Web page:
The old man opened his desk drawer and pulled out a wooden case the size of a small book. He opened it up and removed a cigar before holding the box open in front of Charles to offer him one also. Charles shook his head and, without a word uttered, the old man put the box away.
“Chuck”, he said as he lit the cigar, “Chuck. As the Warehouse manager it’s your job to make sure that your staff are given the adequate training to handle the products we sell. If you can’t do that…”
“With all due respect, Sir,” interrupted Charles, “It’s next to impossible to adequately train staff when our product line seems to change from one week to the next. We’re given next to no warning until we accept delivery from the factory.”
The old man’s face was a little redder now, his complexion becoming ruddier as the conversation went on. “This establishment has been operating since 1949 and we’ve held on to our customer base because…”
Charles was on a roll now.
“That’s another thing, Sir. Who are our customers? Some of the things we’re storing in that warehouse are lethal weapons. That’s not even a metaphor—they’re actual lethal weapons. There are experimental things in there that I’ve never heard of. Things that defy logic. Who is buying these things?”
The old man went to speak but Charles wasn’t having any of it. He was determined to have his say. People were getting injured on his watch, and it would only be a matter of time before somebody got killed. The accident this morning had been the final straw—it was only by sheer luck alone that the forklift truck driver had survived. The box, precariously balanced and badly weighted, had fallen from a top shelf and the balls stored within had come flying out, bouncing their way around the warehouse. It was only when they’d started to explode and everybody was ducking for cover that they’d realised the danger they were in.
“There are rumours flying around that we only have one customer. That we’ve only ever had one customer. What kind of madman is buying this dangerous crap we sell? Is it even legal?”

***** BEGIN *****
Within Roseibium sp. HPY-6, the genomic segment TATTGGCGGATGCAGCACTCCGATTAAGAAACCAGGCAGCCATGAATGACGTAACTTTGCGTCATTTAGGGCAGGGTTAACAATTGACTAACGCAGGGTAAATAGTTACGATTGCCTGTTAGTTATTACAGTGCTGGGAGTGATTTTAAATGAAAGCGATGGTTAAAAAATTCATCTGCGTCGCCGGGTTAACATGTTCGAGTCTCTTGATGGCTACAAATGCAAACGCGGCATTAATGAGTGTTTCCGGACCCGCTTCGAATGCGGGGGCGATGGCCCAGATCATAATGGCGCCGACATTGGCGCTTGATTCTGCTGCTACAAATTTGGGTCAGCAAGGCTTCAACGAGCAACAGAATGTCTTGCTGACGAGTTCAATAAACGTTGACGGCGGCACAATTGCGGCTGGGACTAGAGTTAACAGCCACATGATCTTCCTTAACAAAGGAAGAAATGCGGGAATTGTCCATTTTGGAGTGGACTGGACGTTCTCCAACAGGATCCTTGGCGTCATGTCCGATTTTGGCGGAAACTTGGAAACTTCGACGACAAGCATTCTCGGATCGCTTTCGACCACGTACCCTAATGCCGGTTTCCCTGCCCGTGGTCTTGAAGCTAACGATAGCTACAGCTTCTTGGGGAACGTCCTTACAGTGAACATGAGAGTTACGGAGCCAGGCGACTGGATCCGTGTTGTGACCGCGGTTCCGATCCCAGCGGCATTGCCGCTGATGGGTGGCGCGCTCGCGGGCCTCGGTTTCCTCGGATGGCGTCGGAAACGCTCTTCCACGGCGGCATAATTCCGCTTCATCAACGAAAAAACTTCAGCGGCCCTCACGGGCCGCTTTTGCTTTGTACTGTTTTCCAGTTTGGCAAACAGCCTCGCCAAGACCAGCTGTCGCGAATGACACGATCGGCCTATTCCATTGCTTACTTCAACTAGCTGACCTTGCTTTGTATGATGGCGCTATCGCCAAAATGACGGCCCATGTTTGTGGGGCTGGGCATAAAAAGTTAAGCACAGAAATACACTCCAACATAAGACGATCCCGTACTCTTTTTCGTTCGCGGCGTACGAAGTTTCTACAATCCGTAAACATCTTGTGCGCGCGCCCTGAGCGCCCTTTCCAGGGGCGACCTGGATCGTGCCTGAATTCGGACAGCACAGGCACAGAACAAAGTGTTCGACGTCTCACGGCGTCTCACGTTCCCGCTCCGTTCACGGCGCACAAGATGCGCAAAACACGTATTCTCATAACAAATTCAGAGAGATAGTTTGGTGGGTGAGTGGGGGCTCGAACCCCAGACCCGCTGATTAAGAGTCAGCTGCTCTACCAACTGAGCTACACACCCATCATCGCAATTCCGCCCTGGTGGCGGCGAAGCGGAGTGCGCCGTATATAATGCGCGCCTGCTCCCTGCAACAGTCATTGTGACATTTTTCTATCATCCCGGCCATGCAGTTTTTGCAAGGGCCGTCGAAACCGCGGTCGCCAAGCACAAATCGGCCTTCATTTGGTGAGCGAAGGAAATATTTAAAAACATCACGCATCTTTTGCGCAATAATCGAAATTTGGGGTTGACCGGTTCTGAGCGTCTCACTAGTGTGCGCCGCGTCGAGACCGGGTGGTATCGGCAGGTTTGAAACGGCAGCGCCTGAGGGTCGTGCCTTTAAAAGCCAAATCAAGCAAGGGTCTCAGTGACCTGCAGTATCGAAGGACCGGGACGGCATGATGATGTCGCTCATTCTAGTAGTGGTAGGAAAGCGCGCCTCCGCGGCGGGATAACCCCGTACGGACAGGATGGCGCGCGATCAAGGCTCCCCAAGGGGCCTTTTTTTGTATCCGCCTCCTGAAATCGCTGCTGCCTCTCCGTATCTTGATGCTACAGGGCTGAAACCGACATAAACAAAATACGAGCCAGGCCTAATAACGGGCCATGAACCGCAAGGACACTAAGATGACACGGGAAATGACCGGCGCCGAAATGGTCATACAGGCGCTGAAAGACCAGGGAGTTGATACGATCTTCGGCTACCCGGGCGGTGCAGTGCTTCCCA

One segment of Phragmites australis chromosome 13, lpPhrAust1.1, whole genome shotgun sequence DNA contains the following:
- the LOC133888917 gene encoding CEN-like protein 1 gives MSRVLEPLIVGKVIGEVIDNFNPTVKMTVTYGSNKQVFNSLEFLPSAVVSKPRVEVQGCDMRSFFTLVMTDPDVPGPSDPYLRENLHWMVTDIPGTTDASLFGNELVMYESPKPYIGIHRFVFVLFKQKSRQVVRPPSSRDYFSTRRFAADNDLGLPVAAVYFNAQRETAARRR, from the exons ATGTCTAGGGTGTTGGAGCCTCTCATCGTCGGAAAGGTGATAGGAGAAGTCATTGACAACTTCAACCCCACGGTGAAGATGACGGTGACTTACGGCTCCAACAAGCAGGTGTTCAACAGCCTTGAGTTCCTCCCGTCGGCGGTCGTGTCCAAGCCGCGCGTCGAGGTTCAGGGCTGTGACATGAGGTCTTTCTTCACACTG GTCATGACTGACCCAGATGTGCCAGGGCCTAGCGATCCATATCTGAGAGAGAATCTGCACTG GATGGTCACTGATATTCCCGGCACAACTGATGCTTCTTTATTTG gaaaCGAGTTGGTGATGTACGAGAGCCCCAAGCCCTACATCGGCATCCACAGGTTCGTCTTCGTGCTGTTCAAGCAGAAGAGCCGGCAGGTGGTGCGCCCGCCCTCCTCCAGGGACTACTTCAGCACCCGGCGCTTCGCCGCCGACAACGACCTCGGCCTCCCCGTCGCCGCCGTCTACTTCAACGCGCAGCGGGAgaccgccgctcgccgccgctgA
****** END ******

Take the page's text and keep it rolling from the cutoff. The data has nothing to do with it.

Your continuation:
Charles pulled a piece of paper out from inside his pocket and began to read down the long list of handwritten items.
“Jet-powered unicycles. Artificial rocks. Do-it-yourself Tornado kits. Disintegrating pistols. Explosive tennis balls. Earthquake pills. Snow machines. Giant Suction cups. Jars of bumblebees. Man-sized rubber bands. Anvils. Anvils, I ask you. Who even uses anvils in this day and age?”
The old man sat there in silence. Charles stood up and walked towards the door, pointing an accusing finger before he left.
“Something has to change, Mr. Acme.”
* * *
Downstairs in the warehouse, unseen, the contents spilled out of an inadequately sealed container on a high shelf. A black mass silently dripped down the wall. It was only when Charles arrived back into the warehouse that he heard the train.
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David Court was born and resides in the Midlands, UK with his patient wife Tara and his three less patient cats. When not reading, drinking real ale, writing software for a living or practicing his poorly developed telekinetic skills, he can be found writing fiction and has had a number of short stories published in anthologies including Fear’s Accomplice, Terror at the Beach and Caped along with contributions to the Twisted Dark and Twisted Sci-fi series of graphic novels. He can often be found haunting his website at www.davidjcourt.co.uk